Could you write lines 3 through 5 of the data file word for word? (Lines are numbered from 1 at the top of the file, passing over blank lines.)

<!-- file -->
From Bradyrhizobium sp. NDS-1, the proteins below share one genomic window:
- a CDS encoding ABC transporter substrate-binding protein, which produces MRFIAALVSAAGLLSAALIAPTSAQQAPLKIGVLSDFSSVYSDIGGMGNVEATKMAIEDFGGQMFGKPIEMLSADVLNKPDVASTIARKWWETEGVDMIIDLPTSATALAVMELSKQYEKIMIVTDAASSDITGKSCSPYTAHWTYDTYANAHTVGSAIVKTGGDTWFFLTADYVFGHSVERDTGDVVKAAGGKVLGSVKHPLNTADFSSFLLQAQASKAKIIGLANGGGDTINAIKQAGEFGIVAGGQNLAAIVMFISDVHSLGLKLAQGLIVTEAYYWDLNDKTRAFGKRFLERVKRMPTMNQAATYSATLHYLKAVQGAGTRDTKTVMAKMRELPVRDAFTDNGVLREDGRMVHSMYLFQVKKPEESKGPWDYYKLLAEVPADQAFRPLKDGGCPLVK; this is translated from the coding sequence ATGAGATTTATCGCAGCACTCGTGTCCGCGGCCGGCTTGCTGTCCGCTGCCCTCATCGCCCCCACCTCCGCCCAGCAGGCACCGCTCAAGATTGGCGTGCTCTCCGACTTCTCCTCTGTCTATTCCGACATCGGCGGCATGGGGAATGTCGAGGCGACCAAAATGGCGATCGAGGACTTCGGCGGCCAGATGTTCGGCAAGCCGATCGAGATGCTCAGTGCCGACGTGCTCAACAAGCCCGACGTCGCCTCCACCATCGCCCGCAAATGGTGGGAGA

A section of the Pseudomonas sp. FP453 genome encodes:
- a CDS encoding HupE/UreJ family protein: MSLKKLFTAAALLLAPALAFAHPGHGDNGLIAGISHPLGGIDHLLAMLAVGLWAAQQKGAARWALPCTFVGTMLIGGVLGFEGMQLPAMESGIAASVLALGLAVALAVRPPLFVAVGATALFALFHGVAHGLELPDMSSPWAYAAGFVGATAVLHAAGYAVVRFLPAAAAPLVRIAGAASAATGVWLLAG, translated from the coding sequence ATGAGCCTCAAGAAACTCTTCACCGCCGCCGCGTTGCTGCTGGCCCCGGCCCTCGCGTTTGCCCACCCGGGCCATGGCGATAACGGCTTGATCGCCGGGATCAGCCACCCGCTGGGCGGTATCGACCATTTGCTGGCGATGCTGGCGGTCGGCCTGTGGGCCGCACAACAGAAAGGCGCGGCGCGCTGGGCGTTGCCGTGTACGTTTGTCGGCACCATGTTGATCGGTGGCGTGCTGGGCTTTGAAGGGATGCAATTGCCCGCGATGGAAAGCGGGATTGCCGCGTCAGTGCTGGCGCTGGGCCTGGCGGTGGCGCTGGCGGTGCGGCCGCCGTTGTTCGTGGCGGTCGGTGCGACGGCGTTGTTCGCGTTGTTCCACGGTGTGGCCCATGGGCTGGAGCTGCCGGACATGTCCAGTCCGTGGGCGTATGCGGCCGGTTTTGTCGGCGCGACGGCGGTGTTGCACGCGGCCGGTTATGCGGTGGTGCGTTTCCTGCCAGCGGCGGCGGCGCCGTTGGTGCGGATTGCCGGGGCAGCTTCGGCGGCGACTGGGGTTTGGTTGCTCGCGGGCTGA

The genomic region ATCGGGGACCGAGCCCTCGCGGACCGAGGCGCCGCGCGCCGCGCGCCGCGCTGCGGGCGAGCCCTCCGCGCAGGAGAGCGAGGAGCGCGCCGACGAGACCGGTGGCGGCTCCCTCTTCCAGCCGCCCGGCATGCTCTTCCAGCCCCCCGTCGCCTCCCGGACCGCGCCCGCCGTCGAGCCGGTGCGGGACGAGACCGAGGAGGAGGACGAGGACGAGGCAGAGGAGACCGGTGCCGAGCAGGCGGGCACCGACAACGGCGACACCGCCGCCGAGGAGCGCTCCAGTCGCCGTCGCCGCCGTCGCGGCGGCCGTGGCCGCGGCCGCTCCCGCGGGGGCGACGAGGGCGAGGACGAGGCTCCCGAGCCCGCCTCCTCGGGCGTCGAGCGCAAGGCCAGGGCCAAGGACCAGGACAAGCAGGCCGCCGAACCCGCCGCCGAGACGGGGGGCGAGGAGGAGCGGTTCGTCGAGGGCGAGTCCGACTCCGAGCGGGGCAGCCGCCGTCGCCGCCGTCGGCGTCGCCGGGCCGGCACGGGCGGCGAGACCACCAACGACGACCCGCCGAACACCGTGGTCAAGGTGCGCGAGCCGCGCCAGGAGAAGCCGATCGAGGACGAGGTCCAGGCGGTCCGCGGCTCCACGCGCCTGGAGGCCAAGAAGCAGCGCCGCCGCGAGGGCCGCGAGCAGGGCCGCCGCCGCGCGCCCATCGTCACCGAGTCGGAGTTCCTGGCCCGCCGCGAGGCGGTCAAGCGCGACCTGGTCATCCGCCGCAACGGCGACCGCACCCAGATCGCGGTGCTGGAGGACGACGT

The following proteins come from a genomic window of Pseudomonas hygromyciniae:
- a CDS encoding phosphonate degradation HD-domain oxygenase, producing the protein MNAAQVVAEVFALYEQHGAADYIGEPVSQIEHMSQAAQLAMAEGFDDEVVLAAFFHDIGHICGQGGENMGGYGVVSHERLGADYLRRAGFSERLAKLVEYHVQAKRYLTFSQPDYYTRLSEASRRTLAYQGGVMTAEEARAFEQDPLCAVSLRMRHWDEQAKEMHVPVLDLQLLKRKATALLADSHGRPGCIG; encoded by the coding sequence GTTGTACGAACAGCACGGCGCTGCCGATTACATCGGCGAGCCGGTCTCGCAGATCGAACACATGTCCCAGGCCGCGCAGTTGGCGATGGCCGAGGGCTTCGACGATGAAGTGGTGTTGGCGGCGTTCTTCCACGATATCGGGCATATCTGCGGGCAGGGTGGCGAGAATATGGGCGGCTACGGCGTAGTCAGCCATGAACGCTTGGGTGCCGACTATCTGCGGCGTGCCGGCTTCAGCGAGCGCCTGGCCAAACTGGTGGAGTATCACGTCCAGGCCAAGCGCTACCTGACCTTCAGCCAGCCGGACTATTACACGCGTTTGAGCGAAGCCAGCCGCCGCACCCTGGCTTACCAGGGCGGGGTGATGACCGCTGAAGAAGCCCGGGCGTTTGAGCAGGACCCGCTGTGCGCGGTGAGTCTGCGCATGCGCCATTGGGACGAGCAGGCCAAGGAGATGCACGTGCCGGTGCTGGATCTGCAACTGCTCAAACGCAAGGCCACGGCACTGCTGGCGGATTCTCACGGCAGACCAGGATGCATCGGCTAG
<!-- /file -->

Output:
A section of the Pseudomonas sp. FP453 genome encodes:
- a CDS encoding HupE/UreJ family protein: MSLKKLFTAAALLLAPALAFAHPGHGDNGLIAGISHPLGGIDHLLAMLAVGLWAAQQKGAARWALPCTFVGTMLIGGVLGFEGMQLPAMESGIAASVLALGLAVALAVRPPLFVAVGATALFALFHGVAHGLELPDMSSPWAYAAGFVGATAVLHAAGYAVVRFLPAAAAPLVRIAGAASAATGVWLLAG, translated from the coding sequence ATGAGCCTCAAGAAACTCTTCACCGCCGCCGCGTTGCTGCTGGCCCCGGCCCTCGCGTTTGCCCACCCGGGCCATGGCGATAACGGCTTGATCGCCGGGATCAGCCACCCGCTGGGCGGTATCGACCATTTGCTGGCGATGCTGGCGGTCGGCCTGTGGGCCGCACAACAGAAAGGCGCGGCGCGCTGGGCGTTGCCGTGTACGTTTGTCGGCACCATGTTGATCGGTGGCGTGCTGGGCTTTGAAGGGATGCAATTGCCCGCGATGGAAAGCGGGATTGCCGCGTCAGTGCTGGCGCTGGGCCTGGCGGTGGCGCTGGCGGTGCGGCCGCCGTTGTTCGTGGCGGTCGGTGCGACGGCGTTGTTCGCGTTGTTCCACGGTGTGGCCCATGGGCTGGAGCTGCCGGACATGTCCAGTCCGTGGGCGTATGCGGCCGGTTTTGTCGGCGCGACGGCGGTGTTGCACGCGGCCGGTTATGCGGTGGTGCGTTTCCTGCCAGCGGCGGCGGCGCCGTTGGTGCGGATTGCCGGGGCAGCTTCGGCGGCGACTGGGGTTTGGTTGCTCGCGGGCTGA

The genomic region ATCGGGGACCGAGCCCTCGCGGACCGAGGCGCCGCGCGCCGCGCGCCGCGCTGCGGGCGAGCCCTCCGCGCAGGAGAGCGAGGAGCGCGCCGACGAGACCGGTGGCGGCTCCCTCTTCCAGCCGCCCGGCATGCTCTTCCAGCCCCCCGTCGCCTCCCGGACCGCGCCCGCCGTCGAGCCGGTGCGGGACGAGACCGAGGAGGAGGACGAGGACGAGGCAGAGGAGACCGGTGCCGAGCAGGCGGGCACCGACAACGGCGACACCGCCGCCGAGGAGCGCTCCAGTCGCCGTCGCCGCCGTCGCGGCGGCCGTGGCCGCGGCCGCTCCCGCGGGGGCGACGAGGGCGAGGACGAGGCTCCCGAGCCCGCCTCCTCGGGCGTCGAGCGCAAGGCCAGGGCCAAGGACCAGGACAAGCAGGCCGCCGAACCCGCCGCCGAGACGGGGGGCGAGGAGGAGCGGTTCGTCGAGGGCGAGTCCGACTCCGAGCGGGGCAGCCGCCGTCGCCGCCGTCGGCGTCGCCGGGCCGGCACGGGCGGCGAGACCACCAACGACGACCCGCCGAACACCGTGGTCAAGGTGCGCGAGCCGCGCCAGGAGAAGCCGATCGAGGACGAGGTCCAGGCGGTCCGCGGCTCCACGCGCCTGGAGGCCAAGAAGCAGCGCCGCCGCGAGGGCCGCGAGCAGGGCCGCCGCCGCGCGCCCATCGTCACCGAGTCGGAGTTCCTGGCCCGCCGCGAGGCGGTCAAGCGCGACCTGGTCATCCGCCGCAACGGCGACCGCACCCAGATCGCGGTGCTGGAGGACGACGT